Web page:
As the deadline approaches to renew key provisions of the Patriot Act, President Obama is urging Congress to pass an NSA reform bill that would curb the agency's controversial surveillance powers without expiring them completely.
"Tomorrow -- Sunday, at midnight -- some important tools we use against terrorists will expire," Mr. Obama said Saturday in a video. "That's because Congress has not renewed them and because legislation that would -- the USA Freedom Act -- is stuck in the Senate."
The legislation passed through the House with an overwhelming margin earlier this month. But the final 338-to-88 vote has meant little in the Senate's deliberative process: A vote on the USA Freedom Act fell just three votes short of the 60-vote threshold to move forward last week.
After its short break, the Senate will convene in a rare Sunday session, where it is expected to take up another vote on the legislation.
The president cautions that the bill's passage is a matter of national security.
"Terrorists like al Qaeda and ISIL aren't suddenly going to stop plotting against us at midnight tomorrow," Mr. Obama said, using a different name for the Islamic State of Iraq and Syria, or ISIS. "And we shouldn't surrender the tools that help keep us safe. It would be irresponsible. It would be reckless. And we shouldn't allow it to happen."
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Opponents of the bill, like Republican presidential candidate and Kentucky Sen. Rand Paul, believe that the provisions in the USA Freedom Act fall short of requiring specific warrants for government surveillance.
"They need to be specific, they need to have suspicion, and they need to have an individual's name on it," Paul told CBS News earlier this week.
The Kentucky libertarian, who recently embarked on a 10-hour marathon speech on the Senate floor in protest of the spying powers, has even vowed to "force the expiration" of the NSA surveillance programs once the Senate reconvenes Sunday.
Knocking the USA Freedom Act naysayers, the president said that "a small group of senators is standing in the way" of the bill's progress.
"And, unfortunately, some folks are trying to use this debate to score political points," Mr. Obama added. "But this shouldn't and can't be about politics."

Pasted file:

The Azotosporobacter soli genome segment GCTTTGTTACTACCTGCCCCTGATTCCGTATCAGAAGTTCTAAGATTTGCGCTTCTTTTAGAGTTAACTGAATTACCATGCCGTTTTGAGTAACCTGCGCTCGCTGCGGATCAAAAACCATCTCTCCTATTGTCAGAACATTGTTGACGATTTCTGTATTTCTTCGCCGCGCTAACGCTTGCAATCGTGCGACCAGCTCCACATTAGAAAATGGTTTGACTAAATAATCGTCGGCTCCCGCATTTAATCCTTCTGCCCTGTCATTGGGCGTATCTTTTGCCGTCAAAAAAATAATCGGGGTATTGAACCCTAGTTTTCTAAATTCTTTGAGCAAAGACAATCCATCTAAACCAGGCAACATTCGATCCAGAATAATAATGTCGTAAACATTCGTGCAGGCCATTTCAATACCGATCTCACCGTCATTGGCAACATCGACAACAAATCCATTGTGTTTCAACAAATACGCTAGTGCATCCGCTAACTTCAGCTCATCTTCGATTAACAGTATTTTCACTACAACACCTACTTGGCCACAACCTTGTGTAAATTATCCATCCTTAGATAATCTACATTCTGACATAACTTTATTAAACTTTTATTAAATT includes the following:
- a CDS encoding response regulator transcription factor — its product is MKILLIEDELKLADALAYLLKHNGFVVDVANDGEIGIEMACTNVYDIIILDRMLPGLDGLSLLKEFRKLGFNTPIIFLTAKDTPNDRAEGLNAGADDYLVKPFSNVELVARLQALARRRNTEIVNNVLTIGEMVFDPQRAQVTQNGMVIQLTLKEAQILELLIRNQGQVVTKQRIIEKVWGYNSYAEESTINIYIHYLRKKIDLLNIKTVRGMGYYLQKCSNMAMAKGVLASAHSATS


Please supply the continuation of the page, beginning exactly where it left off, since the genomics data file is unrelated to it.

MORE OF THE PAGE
It's a warning he's made before.
On Friday, the president told reporters at the White House that he didn't want the United States to "be in a situation in which for a certain period of time those authorities go away and suddenly we're dark."
"And heaven forbid we've got a problem where we could've prevented a terrorist attack or apprehended someone who was engaged in dangerous activity," Mr. Obama continued.
The president also outlined the specifics of the legislation, which would end the bulk metadata program as it exists. The government would also no longer be the gatekeepers of the phone records -- "telephone providers will," he said.
The bill also includes added safeguards to surveillance laws to "help build confidence among the American people that your privacy and civil liberties are being protected," Mr. Obama said.
"Put the politics aside," the president urged in the video. "Put our national security first. Pass the USA Freedom Act -- now. And let's protect the security and civil liberties of every American."
Republicans also addressed a national security issue before Senate consideration -- the passage of a controversial $612 billion defense policy spending bill.
"Providing the men and women of our military with the training and resources they need increases their ability to complete their assigned mission and safely return home," Sen. Deb Fischer, R-Nebraska, said Saturday in a video.
The Senate Armed Services Committee member urged passage of the bill, which Republicans have said "takes a commonsense approach" to military spending.
"It cuts spending from programs that have been delayed or failed to perform and redirects that revenue to meet the critical needs of our warfighters," Fischer added.
Though the National Defense Authorization Act passed the House, several Democrats had expressed their opposition to the measure.
They warned that the bill -- which puts $89 billion into an emergency war fund and effectively skirts sequestration's defense spending caps -- could open up the budget to sharp cuts in non-defense domestic spending later in the year. Mr. Obama has also threatened to veto the act should it arrive on his desk.
Fischer touted the bill's reported $10 billion in savings as a benefit, saying that it also sets aside $400 million for technological development.
"From Iran's nuclear ambitions to China's aggressive territorial expansion, Russia's belligerence as a regional bully, and the growing threat of the Islamic State, we have no shortage of challenges," the Nebraska Republican added. "This underscores the importance of providing for our military."